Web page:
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Letting Kids Make Their Own Choices — #2

For a short while I was a youth pastor. I used to play a game with the group called, “Spot the Lie.” The idea was that advertising, music and TV often contain subtle lies. It’s why Budweiser uses finely sculpted 2000_Budweiser_Girl.jpgwomen to sell beer, Barbies are never fat, and even old guys look cool with an iPod. I’d play a song or commercial for the kids and see who could spot the lie. Usually, there was more than one lie, but they were not always easy to recognize.

On a much bigger scale, parenting is teaching our kids how to spot the lie.

Of course, sometimes it’s much easier to tell our kids something is a lie than give them the tools to discern it themselves. I have a pastor friend who forbid his kids from watching The Wizard of Oz. Why? Because there was a Good Witch, and everyone knows witches are not good. Instead of walking his children through the issues or focusing on more healthy elements of the story, he posted a KEEP OUT sign. And the strictures only got tighter. Once his kids were teens, he banned them from listening to rap music and censured other activities.

Is it any wonder that his daughter ran away from home at 16?

There’s a big difference between forbidding little Jimmy from playing in the street and forbidding teenage Jimmy from listening to rap music. Nevertheless, many parents are tempted to do both. But if parenting is like a funnel, we should be empowering our children as they grow; giving them the tools of discernment and trusting them to use them, granting them more autonomy, and relinquishing control. And this is where many parents struggle — we have a hard time letting go.

Just as with religion, parenting is a balancing act between

Legalism and License

wizardofoz1.jpgSome churches forbid their women from wearing makeup, ban drinking and smoking, and believe TV, drums, electric guitars and tattoos are of the devil. Their list of rules is as long and as the road to membership is narrow. On the other hand, there’s churches who endorse gay weddings, wink at numerous vices, deny the existence of Hell, and hold Bible studies in the local pub. On one side is a religion of law, on the other, lawlessness; on one hand, rules and restrictions, on the other, permissiveness. One denies grace, the other abuses it.

Most parents teeter between these two extremes: Some over-emphasize LAW, others over-emphasize GRACE. Either we create an environment of rules and rigidity, where approval is earned and formula enforced, or we employ unconditional approval and simply let little Jimmy do his own thing.

In my experience, I’ve encountered far more parents who are legalistic than those who are not. Why? I have a theory. Really two.

  1. Rules are easier to manage, monitor and enforce than grace is to control.
  2. Grace requires letting go, and we fear letting go.

More. . .

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{ 5 comments… add one }
  • Ame July 26, 2007, 2:55 PM

    My parents had no rules … until we crossed some illusive, non-existant line, and then they beat me. My ex’s parents still have more rules than God would ever create, and I have never come close to meeting their standards (hummm … and my ex dove into porn?! … there’s a shocker.)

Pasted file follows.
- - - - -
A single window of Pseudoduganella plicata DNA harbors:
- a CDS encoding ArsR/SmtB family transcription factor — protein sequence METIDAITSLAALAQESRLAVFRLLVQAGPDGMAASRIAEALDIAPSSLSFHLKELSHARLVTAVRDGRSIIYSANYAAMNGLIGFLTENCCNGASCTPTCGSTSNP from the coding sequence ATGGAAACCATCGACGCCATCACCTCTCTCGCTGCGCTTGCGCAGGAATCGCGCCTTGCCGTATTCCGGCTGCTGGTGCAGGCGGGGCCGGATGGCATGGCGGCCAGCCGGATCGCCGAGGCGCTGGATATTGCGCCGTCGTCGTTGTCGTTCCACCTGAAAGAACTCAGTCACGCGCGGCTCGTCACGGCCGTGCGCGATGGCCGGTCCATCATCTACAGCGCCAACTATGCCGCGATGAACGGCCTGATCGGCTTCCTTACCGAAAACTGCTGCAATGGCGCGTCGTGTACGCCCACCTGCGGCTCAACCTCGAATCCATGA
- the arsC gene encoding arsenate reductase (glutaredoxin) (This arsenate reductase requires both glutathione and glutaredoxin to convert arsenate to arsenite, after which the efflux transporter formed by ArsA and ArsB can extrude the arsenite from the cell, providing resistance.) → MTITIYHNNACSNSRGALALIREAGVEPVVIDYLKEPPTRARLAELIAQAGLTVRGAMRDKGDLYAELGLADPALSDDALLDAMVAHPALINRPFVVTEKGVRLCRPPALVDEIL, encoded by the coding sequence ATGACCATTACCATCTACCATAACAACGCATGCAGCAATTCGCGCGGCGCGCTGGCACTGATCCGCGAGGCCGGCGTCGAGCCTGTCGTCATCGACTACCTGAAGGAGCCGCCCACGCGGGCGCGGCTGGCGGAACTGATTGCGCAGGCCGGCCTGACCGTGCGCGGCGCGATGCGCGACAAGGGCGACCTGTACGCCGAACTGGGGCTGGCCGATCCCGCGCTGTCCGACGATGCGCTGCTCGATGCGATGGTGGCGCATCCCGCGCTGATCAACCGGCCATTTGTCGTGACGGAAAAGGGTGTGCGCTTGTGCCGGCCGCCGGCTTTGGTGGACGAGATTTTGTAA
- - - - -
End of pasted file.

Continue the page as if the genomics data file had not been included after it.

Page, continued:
Getting divorced with my kids so little, I’ve had to learn to let go of them long before I was supposed to. At their dad’s, the rules are rigid and long; and my girls know they don’t want to be alone with their daddy, so they will not go over there without each other. Whew.

    Am I perfect? No. But I think I’m teaching my girls to be “thinking” kids. Will that hold out as they are ambushed by adolesence and puberty? I don’t know; I hope so.

    I’ve kinda had two parenting philosophies that have developed. First is that there are so many things I have to say, “no” to that I try to say “yes” whenever I can. And the second is that I want them to always know they can talk to me about anything at anytime.

    Am I doing it right? Gosh, that’s a loaded question. But there’s one thing I do, and that is I earnestly pray that God would raise me up and enable me to be the mom to each child that He needs me to be to that child, and I believe it’s different for each of them. And then, I trust the Holy Spirit to convict me and guide me.

    And, I am quick to apologize to my girls when needed … uhhh … that’s often on some days 😉

    Legalism and permissiveness … God is neither. May I be more like God.

    These have been good – I’ll try to read all the comments on the first one … 17!

  • Jacob July 26, 2007, 3:24 PM

    Mike,

    You have a lot of wisdom on this subject. Thank you for putting it down for us to read.

    — Jacob

  • dayle July 26, 2007, 4:54 PM

    Well put Mike,

    Communicating is key. Not just telling. There must be an understanding of the principles.

    I think some parents just don’t know how to do this. It could be a self-perpetuating cycle.

    I know someone who raised his kids with very strict rules. There was no physical abuse that I am aware of. He was a kind man, but I don’t think he communicated with his kids the meaning behind his rules. Long story short: Both of his daughters turned from sweet little girls to teenagers who took to drugs and experimented “alot” at a very young age. One of them is in prison right now for murder.

    I also don’t think enough parents realize the harm of a do as I say not as I do attitude. Example is the best teacher. Kids can see beyond the words.

  • Melody July 27, 2007, 5:07 PM

    I agree but now I’m in for the challenge. It may be easier said then done.

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